Sunday, November 18, 2007

Review of Alison Weir's "Innocent Traitor"

Now and then, I'll be posting reviews of books I really enjoyed. One of those books is Alison Weir's INNOCENT TRAITOR.

The story of Lady Jane Grey, the tragic Nine Days Queen, is well known to most people familiar with the Tudor period. Nevertheless, she exerts a powerful attraction because she was kin to Henry VIII's children and became a pawn through no fault of her own, coming to the fore during a crisis in the Tudor succession following the death of Edward VI. "Innocent Traitor" - acclaimed historian Alison Weir's entry into the historical fiction arena - brings Jane Grey to life in a unique and vibrant way. Through a medley of voices, including Jane's own, that of her mother Eleanor of Suffolk, her devoted nursemaid, and even Jane's royal cousin Mary Tudor, we experience the maneuverings and intrigues of life at court through various perspectives and opinions. We also come to know Jane as an emotionally abused child of gifted intelligence; as a young woman of staunch faith and honor; and as a reluctant queen whose pure reformist vision cannot overcome the depredations of her father-in-law and his ruthless associates. Helpless to stem the forces moving against her, Jane records her fate with stoic dignity and a keen eye. It's to be expected that any book by Ms. Weir will be full of intimate details about life in the era; nevertheless, she does not overwhelm the narrative but rather expertly seasons it with facts that display her painstaking commitment to authenticity. In addition, she imbues even such unpleasant characters as Jane's parents with foibles and vulnerabilities of their own, giving them flesh-and-blood dimension. Jane's mother in particular dominates with her leonine pride in her royal blood, her rapacious ambition and her lusty marriage to a man who is her intellectual inferior. A true survivor of her time, she does not concede defeat, bending to obstacles when she cannot mold them to her will. Readers of historical fiction should not miss this compelling debut by one of England's foremost authorities on the Tudors - a tale of grandeur, betrayal and innocence, framed by one woman's journey from throne to scaffold.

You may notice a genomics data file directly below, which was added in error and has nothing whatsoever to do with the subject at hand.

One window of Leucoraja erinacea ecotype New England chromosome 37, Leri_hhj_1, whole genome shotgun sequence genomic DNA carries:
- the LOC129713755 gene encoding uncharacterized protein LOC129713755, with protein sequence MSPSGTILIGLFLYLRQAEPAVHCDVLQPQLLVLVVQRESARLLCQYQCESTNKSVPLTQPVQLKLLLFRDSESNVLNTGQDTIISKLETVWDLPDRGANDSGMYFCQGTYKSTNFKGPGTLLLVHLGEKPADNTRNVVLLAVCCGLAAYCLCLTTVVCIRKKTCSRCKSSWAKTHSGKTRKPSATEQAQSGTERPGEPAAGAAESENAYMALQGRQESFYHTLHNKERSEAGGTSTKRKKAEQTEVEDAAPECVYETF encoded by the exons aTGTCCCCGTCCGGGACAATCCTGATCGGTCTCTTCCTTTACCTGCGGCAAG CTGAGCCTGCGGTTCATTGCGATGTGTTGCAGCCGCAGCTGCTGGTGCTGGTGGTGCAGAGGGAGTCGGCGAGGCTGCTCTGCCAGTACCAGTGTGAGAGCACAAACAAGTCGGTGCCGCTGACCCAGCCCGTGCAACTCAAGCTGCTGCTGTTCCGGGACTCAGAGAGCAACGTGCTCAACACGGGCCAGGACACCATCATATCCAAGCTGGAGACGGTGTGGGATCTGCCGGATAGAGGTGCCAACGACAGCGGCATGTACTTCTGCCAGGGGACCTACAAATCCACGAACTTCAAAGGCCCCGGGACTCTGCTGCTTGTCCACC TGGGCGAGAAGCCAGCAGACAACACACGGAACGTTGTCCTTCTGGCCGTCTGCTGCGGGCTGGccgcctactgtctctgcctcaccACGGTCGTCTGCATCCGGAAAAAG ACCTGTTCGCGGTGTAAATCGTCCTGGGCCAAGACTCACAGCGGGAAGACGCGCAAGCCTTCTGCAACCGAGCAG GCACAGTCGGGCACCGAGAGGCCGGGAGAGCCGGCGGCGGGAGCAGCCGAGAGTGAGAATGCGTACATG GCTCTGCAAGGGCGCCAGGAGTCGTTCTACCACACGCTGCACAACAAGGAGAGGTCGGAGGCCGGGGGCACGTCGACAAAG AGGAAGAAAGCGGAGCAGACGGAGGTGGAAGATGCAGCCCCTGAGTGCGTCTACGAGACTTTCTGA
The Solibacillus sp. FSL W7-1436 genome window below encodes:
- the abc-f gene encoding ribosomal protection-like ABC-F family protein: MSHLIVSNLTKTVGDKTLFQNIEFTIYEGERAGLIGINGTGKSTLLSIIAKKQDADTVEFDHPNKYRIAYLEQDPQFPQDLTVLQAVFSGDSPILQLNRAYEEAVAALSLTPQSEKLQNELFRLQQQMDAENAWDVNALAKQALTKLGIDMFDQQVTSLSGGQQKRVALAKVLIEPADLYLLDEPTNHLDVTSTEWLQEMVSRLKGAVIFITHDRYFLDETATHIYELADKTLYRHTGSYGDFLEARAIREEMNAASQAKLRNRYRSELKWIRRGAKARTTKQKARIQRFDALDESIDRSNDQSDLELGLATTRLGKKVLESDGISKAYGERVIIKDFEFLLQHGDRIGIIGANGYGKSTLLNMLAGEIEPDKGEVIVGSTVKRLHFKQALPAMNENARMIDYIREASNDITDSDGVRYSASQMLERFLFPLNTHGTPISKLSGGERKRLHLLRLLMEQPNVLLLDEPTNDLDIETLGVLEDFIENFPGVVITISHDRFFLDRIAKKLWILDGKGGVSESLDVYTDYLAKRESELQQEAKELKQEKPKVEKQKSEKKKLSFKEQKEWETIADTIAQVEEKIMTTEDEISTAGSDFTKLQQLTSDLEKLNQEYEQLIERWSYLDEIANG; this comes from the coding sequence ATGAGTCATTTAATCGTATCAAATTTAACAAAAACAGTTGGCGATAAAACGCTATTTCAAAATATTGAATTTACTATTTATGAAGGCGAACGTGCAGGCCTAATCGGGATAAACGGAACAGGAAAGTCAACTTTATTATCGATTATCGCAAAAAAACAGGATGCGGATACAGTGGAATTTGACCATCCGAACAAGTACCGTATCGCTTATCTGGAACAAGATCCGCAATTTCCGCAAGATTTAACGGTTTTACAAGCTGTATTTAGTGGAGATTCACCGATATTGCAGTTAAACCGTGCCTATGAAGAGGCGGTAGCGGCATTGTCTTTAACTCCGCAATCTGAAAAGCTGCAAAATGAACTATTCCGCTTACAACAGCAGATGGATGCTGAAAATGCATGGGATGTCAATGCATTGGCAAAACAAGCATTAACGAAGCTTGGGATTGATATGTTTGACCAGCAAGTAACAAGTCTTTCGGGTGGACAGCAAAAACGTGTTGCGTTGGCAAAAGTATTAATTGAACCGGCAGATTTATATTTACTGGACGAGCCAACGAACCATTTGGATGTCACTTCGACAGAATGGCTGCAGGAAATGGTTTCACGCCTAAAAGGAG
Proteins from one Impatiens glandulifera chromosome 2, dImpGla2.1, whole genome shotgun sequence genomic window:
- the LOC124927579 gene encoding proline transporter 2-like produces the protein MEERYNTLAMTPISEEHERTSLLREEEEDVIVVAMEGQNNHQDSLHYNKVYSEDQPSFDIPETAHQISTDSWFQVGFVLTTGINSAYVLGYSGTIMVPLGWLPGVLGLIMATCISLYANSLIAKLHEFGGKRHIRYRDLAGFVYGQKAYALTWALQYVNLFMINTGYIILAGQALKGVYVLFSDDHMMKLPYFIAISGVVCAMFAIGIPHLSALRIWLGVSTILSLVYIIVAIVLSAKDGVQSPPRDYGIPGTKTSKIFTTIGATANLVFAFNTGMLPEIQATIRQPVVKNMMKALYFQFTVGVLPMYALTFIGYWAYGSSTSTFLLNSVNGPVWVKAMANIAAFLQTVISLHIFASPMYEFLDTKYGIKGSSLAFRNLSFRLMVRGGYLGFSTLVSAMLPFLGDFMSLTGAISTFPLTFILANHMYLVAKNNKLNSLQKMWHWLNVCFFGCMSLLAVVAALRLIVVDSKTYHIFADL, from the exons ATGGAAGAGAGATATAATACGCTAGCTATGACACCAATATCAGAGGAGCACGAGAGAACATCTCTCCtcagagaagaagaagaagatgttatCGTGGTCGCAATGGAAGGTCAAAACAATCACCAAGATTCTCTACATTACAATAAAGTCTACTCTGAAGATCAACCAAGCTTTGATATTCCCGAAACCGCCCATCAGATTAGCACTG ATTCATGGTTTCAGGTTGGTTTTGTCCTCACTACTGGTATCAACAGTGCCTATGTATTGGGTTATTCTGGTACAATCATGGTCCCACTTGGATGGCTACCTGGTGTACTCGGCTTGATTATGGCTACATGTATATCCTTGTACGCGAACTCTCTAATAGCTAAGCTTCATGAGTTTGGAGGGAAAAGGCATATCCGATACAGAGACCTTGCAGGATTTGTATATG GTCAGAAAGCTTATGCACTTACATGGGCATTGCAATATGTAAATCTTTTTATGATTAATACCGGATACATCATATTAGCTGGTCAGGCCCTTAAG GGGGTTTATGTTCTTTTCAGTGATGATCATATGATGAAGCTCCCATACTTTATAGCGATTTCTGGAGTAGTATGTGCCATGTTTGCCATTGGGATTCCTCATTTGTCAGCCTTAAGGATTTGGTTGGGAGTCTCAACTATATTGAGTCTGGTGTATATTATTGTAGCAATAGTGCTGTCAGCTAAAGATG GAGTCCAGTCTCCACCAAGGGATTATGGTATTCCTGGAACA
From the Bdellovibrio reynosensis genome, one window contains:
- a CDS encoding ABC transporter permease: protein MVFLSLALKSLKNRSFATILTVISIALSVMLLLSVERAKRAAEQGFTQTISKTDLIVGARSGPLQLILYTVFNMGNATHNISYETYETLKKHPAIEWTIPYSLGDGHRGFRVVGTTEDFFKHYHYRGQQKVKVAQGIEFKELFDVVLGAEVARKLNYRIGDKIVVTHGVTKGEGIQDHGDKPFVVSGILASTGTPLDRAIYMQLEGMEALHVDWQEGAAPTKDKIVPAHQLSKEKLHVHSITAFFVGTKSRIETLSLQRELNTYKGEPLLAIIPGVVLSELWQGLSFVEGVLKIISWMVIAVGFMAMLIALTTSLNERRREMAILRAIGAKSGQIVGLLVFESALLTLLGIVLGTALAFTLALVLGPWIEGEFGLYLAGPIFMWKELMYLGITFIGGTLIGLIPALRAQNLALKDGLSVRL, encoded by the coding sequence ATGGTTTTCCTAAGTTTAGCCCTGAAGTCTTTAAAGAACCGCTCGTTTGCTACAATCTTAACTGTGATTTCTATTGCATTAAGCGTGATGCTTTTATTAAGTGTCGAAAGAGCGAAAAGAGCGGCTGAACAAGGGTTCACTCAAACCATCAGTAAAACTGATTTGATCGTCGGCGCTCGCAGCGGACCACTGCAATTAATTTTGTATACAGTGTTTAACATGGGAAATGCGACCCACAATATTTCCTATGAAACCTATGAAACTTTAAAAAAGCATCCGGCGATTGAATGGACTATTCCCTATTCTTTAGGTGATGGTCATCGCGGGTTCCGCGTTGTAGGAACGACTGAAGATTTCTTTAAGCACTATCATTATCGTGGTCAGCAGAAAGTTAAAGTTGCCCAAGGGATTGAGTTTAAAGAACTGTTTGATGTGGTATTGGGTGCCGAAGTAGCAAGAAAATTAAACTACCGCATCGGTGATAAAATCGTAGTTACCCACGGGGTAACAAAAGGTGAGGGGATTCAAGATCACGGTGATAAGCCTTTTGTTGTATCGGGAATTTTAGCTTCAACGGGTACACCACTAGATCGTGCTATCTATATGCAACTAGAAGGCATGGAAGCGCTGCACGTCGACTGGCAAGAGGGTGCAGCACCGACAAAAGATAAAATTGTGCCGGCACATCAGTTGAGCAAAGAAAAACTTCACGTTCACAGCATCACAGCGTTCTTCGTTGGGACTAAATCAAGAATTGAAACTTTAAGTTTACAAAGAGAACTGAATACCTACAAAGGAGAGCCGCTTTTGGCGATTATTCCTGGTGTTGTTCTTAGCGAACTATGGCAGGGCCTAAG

J.M. Aucoin said...

This has been sitting on me "To Read" list since it came out. Few people I know read this and have raved about it.

Now if only I had more time to read. ;-)

C.W. Gortner said...

It really is a terrific historical, Justin. One of my favorites this year. I liked the medley of voices and the fact that she chooses history over lush romanticism. When you do get a chance to read it, it'll be great to chat here about it :)

Carla said...

How did you find the different voices? I found they all sounded very similar to me. I liked the development of Jane's character and the sense of her as a political pawn in other people's schemes - that came over very well. I also liked the fact that it seemed to stick very closely to the history.

C.W. Gortner said...

I actually found the voices to work well, at least those of the main characters. Now and then someone would chime in and throw me, mainly because we only hear from him or her once or twice, but overall I think Ms Weir did an excellent job at keeping her characters' voices distinctive. It's a particularly challenging way to write a novel, seeing as it sacrifices a main POV. I especially liked Jane's mother - she's a nasty piece of work, but I felt she also had dimension. She wasn't a stereotype.

blog said...

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